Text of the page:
Answer (Kelly Tolhurst)

The Bill gives the Secretary of State the power to direct an airport, air navigation service provider or another body to take forward an airspace change that is considered necessary for the delivery of the Civil Aviation Authority’s (CAA) Airspace Modernisation Strategy.

Any Airspace Change Proposals that are taken forward as a result will be covered by the department’s existing Air Navigation Guidance which is reflected in the CAA’s airspace change process. The guidance for this process states that, where practicable, it is desirable that airspace routes below 7,000 feet should seek to avoid flying over Areas of Outstanding Natural Beauty (AONB) and National Parks.


Written Question
Aviation: Noise
11 Mar 2020

Questioner: Philip Dunne

Question

To ask the Secretary of State for Transport, what (a) scrutiny and (b) appeal mechanisms there are for the assessment of the effect of aircraft noise on (i) Areas of Outstanding Natural Beauty and (ii) and National Parks.

Answer (Kelly Tolhurst)

The government expects airports to monitor the effect of aircraft noise on their surroundings, and to seek to address any specific concerns arising from it. There are no specific scrutiny arrangements or appeal mechanisms related to the assessment of aircraft noise on Areas of Outstanding Natural Beauty (AONB) or National Parks.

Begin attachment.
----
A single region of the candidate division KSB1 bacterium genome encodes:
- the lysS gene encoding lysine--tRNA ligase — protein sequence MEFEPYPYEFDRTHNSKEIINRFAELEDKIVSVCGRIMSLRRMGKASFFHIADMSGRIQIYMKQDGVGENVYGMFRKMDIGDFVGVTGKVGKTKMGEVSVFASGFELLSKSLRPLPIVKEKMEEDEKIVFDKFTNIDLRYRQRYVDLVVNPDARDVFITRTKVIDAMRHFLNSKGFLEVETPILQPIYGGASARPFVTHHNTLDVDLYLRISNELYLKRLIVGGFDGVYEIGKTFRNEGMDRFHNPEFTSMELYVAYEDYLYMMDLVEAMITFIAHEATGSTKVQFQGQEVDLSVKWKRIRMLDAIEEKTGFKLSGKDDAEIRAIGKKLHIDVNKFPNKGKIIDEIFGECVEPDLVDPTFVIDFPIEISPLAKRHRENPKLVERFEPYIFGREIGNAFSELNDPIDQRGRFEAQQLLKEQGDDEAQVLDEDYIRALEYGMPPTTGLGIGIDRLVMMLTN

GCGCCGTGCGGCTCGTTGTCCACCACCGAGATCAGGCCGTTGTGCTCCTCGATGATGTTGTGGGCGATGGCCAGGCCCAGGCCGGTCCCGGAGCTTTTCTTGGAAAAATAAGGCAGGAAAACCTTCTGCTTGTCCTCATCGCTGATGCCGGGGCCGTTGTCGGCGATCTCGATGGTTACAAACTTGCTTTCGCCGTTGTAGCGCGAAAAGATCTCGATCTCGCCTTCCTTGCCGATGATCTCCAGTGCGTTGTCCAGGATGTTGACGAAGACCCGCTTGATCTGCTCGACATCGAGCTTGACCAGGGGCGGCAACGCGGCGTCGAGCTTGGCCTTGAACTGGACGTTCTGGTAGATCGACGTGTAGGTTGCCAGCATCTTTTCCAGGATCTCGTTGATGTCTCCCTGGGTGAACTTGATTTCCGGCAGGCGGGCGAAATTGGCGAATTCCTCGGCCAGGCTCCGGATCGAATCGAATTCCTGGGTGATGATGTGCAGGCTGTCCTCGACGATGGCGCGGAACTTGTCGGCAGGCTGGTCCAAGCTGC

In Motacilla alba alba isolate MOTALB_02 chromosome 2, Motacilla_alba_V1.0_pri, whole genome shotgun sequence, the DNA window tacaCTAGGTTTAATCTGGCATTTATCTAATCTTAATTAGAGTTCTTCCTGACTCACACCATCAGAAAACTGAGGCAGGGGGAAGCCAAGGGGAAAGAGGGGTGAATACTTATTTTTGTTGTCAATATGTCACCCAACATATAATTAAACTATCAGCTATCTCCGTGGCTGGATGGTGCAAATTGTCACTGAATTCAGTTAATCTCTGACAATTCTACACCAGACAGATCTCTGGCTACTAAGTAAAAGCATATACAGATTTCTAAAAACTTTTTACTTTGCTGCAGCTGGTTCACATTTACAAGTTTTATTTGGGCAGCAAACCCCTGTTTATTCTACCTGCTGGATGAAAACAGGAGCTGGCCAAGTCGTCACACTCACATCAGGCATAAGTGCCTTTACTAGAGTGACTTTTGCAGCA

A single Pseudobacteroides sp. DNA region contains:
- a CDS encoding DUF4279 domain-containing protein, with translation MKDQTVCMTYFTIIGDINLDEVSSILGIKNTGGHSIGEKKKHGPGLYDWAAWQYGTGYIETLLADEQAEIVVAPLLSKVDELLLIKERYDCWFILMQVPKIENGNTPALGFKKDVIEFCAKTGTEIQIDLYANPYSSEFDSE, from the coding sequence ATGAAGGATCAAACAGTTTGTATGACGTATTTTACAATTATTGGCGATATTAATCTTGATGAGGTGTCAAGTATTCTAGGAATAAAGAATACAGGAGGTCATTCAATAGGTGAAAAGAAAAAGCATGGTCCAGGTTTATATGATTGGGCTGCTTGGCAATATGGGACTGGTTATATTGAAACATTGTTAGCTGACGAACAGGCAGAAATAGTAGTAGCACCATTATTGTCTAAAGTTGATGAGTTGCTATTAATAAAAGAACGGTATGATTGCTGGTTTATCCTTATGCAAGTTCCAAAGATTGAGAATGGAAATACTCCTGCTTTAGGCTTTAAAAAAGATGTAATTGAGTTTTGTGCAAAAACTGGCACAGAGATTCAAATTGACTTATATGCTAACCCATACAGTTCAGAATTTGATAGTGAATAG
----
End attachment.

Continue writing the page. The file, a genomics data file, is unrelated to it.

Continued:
The airspace issues surrounding AONB and National Parks were considered in the department’s airspace and noise project. The outcome of this work was reflected in the Air Navigation Guidance 2017, which the department issued to the Civil Aviation Authority (CAA) in October 2017.

The guidance requires the CAA to have regard to the statutory purposes of AONB and National Parks when considering proposals for airspace changes. When airspace changes are being considered, it is important that local circumstances, including community views on specific areas that should be avoided, are taken into account where possible. However, given the finite amount of airspace available, it will not always be possible to avoid overflying AONB and National Parks.


Written Question
Aviation: Noise
10 Mar 2020

Questioner: Philip Dunne

Question

To ask the Secretary of State for Transport, what statutory protections Areas of Outstanding Natural Beauty receive against aircraft noise.

Answer (Kelly Tolhurst)